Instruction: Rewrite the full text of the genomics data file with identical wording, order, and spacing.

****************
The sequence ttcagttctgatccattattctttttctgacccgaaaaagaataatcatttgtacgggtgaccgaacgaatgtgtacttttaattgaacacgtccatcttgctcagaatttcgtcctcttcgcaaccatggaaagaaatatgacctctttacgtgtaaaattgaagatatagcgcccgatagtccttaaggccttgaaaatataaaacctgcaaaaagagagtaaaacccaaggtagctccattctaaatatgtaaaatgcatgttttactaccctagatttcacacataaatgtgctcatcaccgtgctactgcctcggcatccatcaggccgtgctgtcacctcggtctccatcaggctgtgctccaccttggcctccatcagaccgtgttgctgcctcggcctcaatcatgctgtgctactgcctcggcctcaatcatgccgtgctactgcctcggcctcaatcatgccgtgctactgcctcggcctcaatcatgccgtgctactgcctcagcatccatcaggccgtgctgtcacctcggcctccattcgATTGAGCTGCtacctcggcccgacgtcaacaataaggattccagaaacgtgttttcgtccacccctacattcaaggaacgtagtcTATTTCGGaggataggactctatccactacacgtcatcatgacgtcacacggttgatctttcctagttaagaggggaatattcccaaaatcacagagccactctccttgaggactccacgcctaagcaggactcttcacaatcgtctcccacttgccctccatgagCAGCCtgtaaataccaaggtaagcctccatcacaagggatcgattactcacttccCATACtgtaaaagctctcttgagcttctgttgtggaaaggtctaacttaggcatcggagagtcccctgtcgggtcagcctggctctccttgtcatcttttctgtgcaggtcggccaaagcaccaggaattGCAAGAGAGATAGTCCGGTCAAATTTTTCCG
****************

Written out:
The sequence ttcagttctgatccattattctttttctgacccgaaaaagaataatcatttgtacgggtgaccgaacgaatgtgtacttttaattgaacacgtccatcttgctcagaatttcgtcctcttcgcaaccatggaaagaaatatgacctctttacgtgtaaaattgaagatatagcgcccgatagtccttaaggccttgaaaatataaaacctgcaaaaagagagtaaaacccaaggtagctccattctaaatatgtaaaatgcatgttttactaccctagatttcacacataaatgtgctcatcaccgtgctactgcctcggcatccatcaggccgtgctgtcacctcggtctccatcaggctgtgctccaccttggcctccatcagaccgtgttgctgcctcggcctcaatcatgctgtgctactgcctcggcctcaatcatgccgtgctactgcctcggcctcaatcatgccgtgctactgcctcggcctcaatcatgccgtgctactgcctcagcatccatcaggccgtgctgtcacctcggcctccattcgATTGAGCTGCtacctcggcccgacgtcaacaataaggattccagaaacgtgttttcgtccacccctacattcaaggaacgtagtcTATTTCGGaggataggactctatccactacacgtcatcatgacgtcacacggttgatctttcctagttaagaggggaatattcccaaaatcacagagccactctccttgaggactccacgcctaagcaggactcttcacaatcgtctcccacttgccctccatgagCAGCCtgtaaataccaaggtaagcctccatcacaagggatcgattactcacttccCATACtgtaaaagctctcttgagcttctgttgtggaaaggtctaacttaggcatcggagagtcccctgtcgggtcagcctggctctccttgtcatcttttctgtgcaggtcggccaaagcaccaggaattGCAAGAGAGATAGTCCGGTCAAATTTTTCCG